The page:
"Things never get better, they just stay the same, only more
Rincewind, "Eric" (by Terry Pratchett)
NON-LITERARY COMMENTS ON SOME BOOKS I'VE READ RECENTLY
by Richard Karsmakers
The summer holidays lie behind us. The sun sets earlier and
gladdens our hearts later. Sigh. A fun time has been had by all,
no doubt, and some months have already passed during which you
will have needed to study, work, or go to the dole.
During that time I didn't have to read any books for my English
courses, i.e. I read more books than usual.
"Eric", by Terry Pratchett
Is this a Discworld novel or isn't it? Anyway, it's supposed to
be read after "Guards! Guards!" and it's quite short, which makes
it both typical and atypical. For those of you familiar with Anne
McCaffrey's Dragonriders of Pern series, I think it enjoys the
same status that the "Nerilka's Story & The Coelura" have.
Anyway, Eric introduces the Discworld's only demonology hacker,
be it a somewhat inept one. He revises Rincewind who has suffered
in the Netherworld. A sequence of utterly bizarre and veyr
comical adventures ensue. Pratchett is his usual excellent self,
and there is no reason why anyone should not read this book
(sells at a mere £3) if they've enjoyed any of the other
"Good Omens", by Terry Pratchett and Neil Gaiman
When I tell you that I started and finished "Good Omens" within
two days, that should give you an indication of its gripping plot
and humour. If I add that these two days were the exact dates on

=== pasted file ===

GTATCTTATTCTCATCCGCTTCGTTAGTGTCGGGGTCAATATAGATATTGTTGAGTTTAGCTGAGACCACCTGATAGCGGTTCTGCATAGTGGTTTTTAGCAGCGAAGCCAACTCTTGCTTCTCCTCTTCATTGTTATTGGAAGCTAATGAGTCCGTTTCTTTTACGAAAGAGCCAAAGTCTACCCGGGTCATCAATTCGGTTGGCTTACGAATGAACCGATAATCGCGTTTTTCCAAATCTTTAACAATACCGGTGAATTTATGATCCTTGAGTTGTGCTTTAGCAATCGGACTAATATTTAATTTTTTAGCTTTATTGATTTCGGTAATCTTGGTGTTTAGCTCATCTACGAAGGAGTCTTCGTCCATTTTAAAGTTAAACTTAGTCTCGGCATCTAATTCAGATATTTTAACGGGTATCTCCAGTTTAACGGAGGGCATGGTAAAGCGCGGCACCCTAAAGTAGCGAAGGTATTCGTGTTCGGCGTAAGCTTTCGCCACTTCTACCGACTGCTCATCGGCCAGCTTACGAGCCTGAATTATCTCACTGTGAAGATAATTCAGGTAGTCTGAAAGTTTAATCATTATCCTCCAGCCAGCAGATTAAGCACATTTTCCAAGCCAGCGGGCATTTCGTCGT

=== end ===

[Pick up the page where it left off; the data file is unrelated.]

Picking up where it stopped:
which I had my final two exams before University life would burst
into the summer holiday, that should increase the indication
"Good Omens" centres around the nice and accurate prophecies of
Anges Nutter (now dead) who proclaimed that the earth would end
fairly soon. In the story this 'fairly soon' is conveniently
narrowed down to 'coming Saturday, in the afternoon'. This is
the prelude for hilarious events involving a good and a bad angel
and the antichrist child who just loves his dog a good deal. The
four bikers of the Apocalypse are added to the stew of good and
evil, as well as various other characters such as satanic nurses,
a descendent of the one and only Agnes Nutter and a totally naive
and harmless bunch of Witchhunters.
Telling you more about the plot would spoil a lot of the fun to
be had reading it. Like virtually all books that I bother writing
these short reviews of, it's much worth reading. The humour is in
the typical Terry Pratchett vein but it's got a refreshing touch
because of Neil Gaiman's input. It's my guess Terry basically
came up with the idea and Neil actually wrote most of it (if not
An excellent collaboration, this. As far as humorous books go,
this twosome is equally exciting as seeing Steve Vai and Joe
Satriani on one stage. I'd like to agree wholeheartedly with one
of the praises printed on the sleeve: "If this is Armageddon,
count me in!"
"It", by Stephen King
Another excellent book, perhaps one of the best I've ever read.
I spent three days reading all of its 1100+ pages, two of which
were spent primarily in trains from and to the holiday Miranda